Remarks at Martin Luther King Observances

January 23, 2020

Rep. David E. Price

Remarks at Martin Luther King Observances

January 19-20, 2020

Remarks as Delivered

How are you doing?!


What is your mood, your frame of mind, at this annual Martin Luther King birthday observance? I feel a tension, between reassurance, and anxiety, between the familiarity and solidarity we experience at an event such as this, which has become a reliable feature of our landscape in Garner/Durham, and how unsettled we feel about so much that is going on in our community, our county, our world.


That tension is built into the MLK observance. We look back and give thanks for Dr. King and his prophetic challenge to our county and for the fact that so many responded and continue to respond. But we immediately are also called to repentance for how far we have fallen short and to a renewal of our own efforts to make the “beloved community” a reality.


There are always new challenges to that vision—from hundreds of families in Durham displaced from public housing that was supposed to be safe and secure, all the way to threats of a new war in the Middle East. We can’t let these challenges overwhelm us; in fact they should call us to action. For example, a recent report confirmed that while rates of infant survival in NC have improved, black babies are still twice as likely as white babies to die in infancy. And then there is this: infant deaths have declined more steeply, in states that have expanded Medicaid, and so has the gap between black and white infant deaths. Should we need to know any more?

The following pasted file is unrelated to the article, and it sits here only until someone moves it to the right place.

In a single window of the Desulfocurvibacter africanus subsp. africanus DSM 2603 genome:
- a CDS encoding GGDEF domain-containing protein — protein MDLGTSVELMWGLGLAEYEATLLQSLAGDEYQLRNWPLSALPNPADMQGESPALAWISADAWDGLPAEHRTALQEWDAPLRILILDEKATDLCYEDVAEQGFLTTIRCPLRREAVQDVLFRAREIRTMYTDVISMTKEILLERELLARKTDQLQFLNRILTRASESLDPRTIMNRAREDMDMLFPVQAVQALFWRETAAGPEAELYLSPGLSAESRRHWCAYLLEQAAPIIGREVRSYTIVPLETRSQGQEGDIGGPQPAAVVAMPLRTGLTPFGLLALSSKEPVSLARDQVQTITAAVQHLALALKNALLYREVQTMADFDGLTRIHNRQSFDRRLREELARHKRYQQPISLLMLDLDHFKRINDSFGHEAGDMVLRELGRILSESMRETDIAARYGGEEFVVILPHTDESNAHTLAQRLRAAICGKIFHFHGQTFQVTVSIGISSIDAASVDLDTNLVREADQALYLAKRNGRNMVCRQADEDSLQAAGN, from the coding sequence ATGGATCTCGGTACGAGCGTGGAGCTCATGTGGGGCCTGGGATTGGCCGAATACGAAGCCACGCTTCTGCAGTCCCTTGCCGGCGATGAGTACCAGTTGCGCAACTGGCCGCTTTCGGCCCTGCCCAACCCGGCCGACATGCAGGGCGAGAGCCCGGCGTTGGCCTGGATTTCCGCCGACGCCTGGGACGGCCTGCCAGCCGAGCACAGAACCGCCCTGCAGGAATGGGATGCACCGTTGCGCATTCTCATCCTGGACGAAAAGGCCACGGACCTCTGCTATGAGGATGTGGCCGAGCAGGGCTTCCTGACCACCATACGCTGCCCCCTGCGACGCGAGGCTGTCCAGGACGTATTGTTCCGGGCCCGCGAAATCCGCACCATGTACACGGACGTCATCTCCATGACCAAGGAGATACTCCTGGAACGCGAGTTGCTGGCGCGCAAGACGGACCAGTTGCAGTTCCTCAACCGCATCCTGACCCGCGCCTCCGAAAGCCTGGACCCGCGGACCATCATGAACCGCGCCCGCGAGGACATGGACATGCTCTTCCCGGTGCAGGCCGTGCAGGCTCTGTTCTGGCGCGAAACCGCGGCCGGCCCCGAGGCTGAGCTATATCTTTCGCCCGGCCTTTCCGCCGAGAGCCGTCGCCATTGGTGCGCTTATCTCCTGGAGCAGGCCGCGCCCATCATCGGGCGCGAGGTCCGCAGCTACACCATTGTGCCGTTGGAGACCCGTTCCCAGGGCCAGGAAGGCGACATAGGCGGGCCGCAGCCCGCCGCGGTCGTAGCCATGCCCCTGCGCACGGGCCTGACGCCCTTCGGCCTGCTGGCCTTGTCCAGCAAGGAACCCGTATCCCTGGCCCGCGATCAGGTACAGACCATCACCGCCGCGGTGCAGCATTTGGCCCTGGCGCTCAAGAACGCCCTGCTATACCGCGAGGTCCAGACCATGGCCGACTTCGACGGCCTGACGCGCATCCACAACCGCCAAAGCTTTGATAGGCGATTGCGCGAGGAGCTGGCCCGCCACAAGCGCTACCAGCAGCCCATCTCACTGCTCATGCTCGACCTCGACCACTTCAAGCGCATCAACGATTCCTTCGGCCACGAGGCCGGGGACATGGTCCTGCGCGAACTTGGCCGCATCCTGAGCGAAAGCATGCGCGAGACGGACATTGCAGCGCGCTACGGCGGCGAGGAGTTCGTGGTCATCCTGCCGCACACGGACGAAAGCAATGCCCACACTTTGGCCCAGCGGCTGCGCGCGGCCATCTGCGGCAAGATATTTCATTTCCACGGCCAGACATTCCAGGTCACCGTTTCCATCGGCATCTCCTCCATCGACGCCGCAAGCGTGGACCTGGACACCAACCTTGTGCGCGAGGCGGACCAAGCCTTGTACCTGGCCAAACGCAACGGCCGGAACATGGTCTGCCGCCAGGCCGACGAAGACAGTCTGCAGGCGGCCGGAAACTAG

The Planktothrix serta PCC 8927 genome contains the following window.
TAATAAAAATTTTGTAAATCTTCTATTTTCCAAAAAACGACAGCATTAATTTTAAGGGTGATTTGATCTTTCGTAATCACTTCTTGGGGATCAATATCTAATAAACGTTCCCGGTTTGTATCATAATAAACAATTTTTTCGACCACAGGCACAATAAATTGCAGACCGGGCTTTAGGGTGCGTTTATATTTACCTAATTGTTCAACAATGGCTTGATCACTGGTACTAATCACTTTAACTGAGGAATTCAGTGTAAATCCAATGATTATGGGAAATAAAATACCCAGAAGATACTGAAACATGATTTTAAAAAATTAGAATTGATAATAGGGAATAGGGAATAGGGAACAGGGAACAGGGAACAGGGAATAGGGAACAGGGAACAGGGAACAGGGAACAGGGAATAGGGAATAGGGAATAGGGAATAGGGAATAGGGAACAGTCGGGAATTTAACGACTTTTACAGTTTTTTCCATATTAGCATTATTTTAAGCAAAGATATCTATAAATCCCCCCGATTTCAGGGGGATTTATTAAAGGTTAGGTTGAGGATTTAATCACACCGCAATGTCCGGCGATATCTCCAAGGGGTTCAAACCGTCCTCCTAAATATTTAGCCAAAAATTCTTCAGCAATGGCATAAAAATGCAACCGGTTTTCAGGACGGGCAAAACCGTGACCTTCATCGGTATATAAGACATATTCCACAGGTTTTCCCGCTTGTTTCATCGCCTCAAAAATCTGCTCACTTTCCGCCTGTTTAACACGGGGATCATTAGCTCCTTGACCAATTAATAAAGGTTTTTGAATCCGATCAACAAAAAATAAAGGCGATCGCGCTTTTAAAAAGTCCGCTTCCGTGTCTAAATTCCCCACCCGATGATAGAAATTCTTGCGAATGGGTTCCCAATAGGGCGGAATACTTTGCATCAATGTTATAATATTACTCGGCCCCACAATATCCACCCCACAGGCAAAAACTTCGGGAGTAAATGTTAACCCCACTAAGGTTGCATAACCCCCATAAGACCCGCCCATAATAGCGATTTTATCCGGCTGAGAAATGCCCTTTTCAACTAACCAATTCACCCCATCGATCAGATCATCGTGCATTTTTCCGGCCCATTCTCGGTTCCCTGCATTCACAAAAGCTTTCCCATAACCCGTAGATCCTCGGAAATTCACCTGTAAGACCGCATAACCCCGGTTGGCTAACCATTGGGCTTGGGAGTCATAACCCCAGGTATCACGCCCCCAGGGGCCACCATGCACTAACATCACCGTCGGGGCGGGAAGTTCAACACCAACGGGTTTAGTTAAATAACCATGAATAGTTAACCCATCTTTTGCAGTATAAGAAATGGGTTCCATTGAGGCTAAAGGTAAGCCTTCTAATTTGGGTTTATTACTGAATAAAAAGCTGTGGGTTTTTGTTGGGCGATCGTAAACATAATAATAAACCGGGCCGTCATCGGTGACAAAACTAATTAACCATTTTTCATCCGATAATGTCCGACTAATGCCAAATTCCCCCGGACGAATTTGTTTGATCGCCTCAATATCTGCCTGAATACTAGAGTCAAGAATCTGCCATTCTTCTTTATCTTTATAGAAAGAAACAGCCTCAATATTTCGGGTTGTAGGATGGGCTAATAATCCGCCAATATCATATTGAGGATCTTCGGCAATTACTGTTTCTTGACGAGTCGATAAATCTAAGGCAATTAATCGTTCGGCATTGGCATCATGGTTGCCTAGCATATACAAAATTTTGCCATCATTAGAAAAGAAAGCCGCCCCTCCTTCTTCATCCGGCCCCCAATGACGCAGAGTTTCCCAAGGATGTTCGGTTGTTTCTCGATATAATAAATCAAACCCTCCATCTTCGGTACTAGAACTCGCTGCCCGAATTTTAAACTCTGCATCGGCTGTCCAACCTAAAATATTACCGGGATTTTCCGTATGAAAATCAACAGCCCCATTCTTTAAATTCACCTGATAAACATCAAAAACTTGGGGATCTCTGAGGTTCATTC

We also honor the leaders among us who have carried Dr. King’s message forward. I think particularly of my colleague, John Lewis—we came to the House together in 1987—and the health challenges he is facing. I think of Congressman Elijah Cummings of Baltimore, whom we lost this past year, far too soon. I think of the words he uttered just five months ago in the wake of another mass shooting.


“I’m a man of faith,” Elijah said, “and I do believe that prayer works. But the American people are begging us for more than thoughts and prayers. They want action. They want it now… Those in the highest levels of government must stop invoking fear, using racist language, and encouraging reprehensible behavior… As a county we must say that enough is enough. That we are done with the hateful rhetoric… done with the mass shootings… done with the white supremacists terrorizing our county…”


So, yes, we receive comfort and strength in the familiar memories and observances of this day, but we leave unsettled, restless, knowing that our community and our county need us, are depending on us. As President Obama admonished us in dedicating the Martin Luther King monument in Washington a decade ago: “Let us keep striving, let us keep struggling; let us keep climbing toward that promised land, a nation and a world that are more fair, more just, and more equal for every single child of God.”